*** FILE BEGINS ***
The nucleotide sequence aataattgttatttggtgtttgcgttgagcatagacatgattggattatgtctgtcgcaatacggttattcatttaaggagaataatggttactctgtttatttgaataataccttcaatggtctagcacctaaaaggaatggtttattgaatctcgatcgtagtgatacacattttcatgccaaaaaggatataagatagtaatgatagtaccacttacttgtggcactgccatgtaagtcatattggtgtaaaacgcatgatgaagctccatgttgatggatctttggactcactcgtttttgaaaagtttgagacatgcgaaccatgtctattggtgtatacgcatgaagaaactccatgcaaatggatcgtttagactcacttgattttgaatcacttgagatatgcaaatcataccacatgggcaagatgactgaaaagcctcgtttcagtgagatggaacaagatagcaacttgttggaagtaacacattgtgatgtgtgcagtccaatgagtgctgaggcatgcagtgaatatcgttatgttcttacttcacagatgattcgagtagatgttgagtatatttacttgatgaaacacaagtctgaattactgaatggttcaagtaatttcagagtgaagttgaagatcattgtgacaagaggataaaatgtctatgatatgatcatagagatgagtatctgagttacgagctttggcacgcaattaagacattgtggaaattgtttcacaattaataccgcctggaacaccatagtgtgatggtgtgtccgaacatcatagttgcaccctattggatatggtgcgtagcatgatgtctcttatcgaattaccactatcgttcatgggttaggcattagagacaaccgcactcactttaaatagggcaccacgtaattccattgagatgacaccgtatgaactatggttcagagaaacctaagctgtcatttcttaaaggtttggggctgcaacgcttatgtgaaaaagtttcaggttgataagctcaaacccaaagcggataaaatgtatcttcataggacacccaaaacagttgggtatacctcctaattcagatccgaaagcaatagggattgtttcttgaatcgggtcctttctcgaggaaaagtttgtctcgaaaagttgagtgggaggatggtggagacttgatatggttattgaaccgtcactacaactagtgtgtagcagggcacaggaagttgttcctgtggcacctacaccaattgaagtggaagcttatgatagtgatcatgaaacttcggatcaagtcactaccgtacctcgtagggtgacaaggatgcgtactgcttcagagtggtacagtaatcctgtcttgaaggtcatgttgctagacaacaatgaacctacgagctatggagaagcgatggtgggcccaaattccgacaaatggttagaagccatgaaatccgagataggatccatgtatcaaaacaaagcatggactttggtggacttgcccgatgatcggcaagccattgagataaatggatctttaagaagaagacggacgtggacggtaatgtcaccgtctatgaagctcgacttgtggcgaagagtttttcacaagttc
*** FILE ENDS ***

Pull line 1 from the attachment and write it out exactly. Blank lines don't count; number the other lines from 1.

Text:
The nucleotide sequence aataattgttatttggtgtttgcgttgagcatagacatgattggattatgtctgtcgcaatacggttattcatttaaggagaataatggttactctgtttatttgaataataccttcaatggtctagcacctaaaaggaatggtttattgaatctcgatcgtagtgatacacattttcatgccaaaaaggatataagatagtaatgatagtaccacttacttgtggcactgccatgtaagtcatattggtgtaaaacgcatgatgaagctccatgttgatggatctttggactcactcgtttttgaaaagtttgagacatgcgaaccatgtctattggtgtatacgcatgaagaaactccatgcaaatggatcgtttagactcacttgattttgaatcacttgagatatgcaaatcataccacatgggcaagatgactgaaaagcctcgtttcagtgagatggaacaagatagcaacttgttggaagtaacacattgtgatgtgtgcagtccaatgagtgctgaggcatgcagtgaatatcgttatgttcttacttcacagatgattcgagtagatgttgagtatatttacttgatgaaacacaagtctgaattactgaatggttcaagtaatttcagagtgaagttgaagatcattgtgacaagaggataaaatgtctatgatatgatcatagagatgagtatctgagttacgagctttggcacgcaattaagacattgtggaaattgtttcacaattaataccgcctggaacaccatagtgtgatggtgtgtccgaacatcatagttgcaccctattggatatggtgcgtagcatgatgtctcttatcgaattaccactatcgttcatgggttaggcattagagacaaccgcactcactttaaatagggcaccacgtaattccattgagatgacaccgtatgaactatggttcagagaaacctaagctgtcatttcttaaaggtttggggctgcaacgcttatgtgaaaaagtttcaggttgataagctcaaacccaaagcggataaaatgtatcttcataggacacccaaaacagttgggtatacctcctaattcagatccgaaagcaatagggattgtttcttgaatcgggtcctttctcgaggaaaagtttgtctcgaaaagttgagtgggaggatggtggagacttgatatggttattgaaccgtcactacaactagtgtgtagcagggcacaggaagttgttcctgtggcacctacaccaattgaagtggaagcttatgatagtgatcatgaaacttcggatcaagtcactaccgtacctcgtagggtgacaaggatgcgtactgcttcagagtggtacagtaatcctgtcttgaaggtcatgttgctagacaacaatgaacctacgagctatggagaagcgatggtgggcccaaattccgacaaatggttagaagccatgaaatccgagataggatccatgtatcaaaacaaagcatggactttggtggacttgcccgatgatcggcaagccattgagataaatggatctttaagaagaagacggacgtggacggtaatgtcaccgtctatgaagctcgacttgtggcgaagagtttttcacaagttc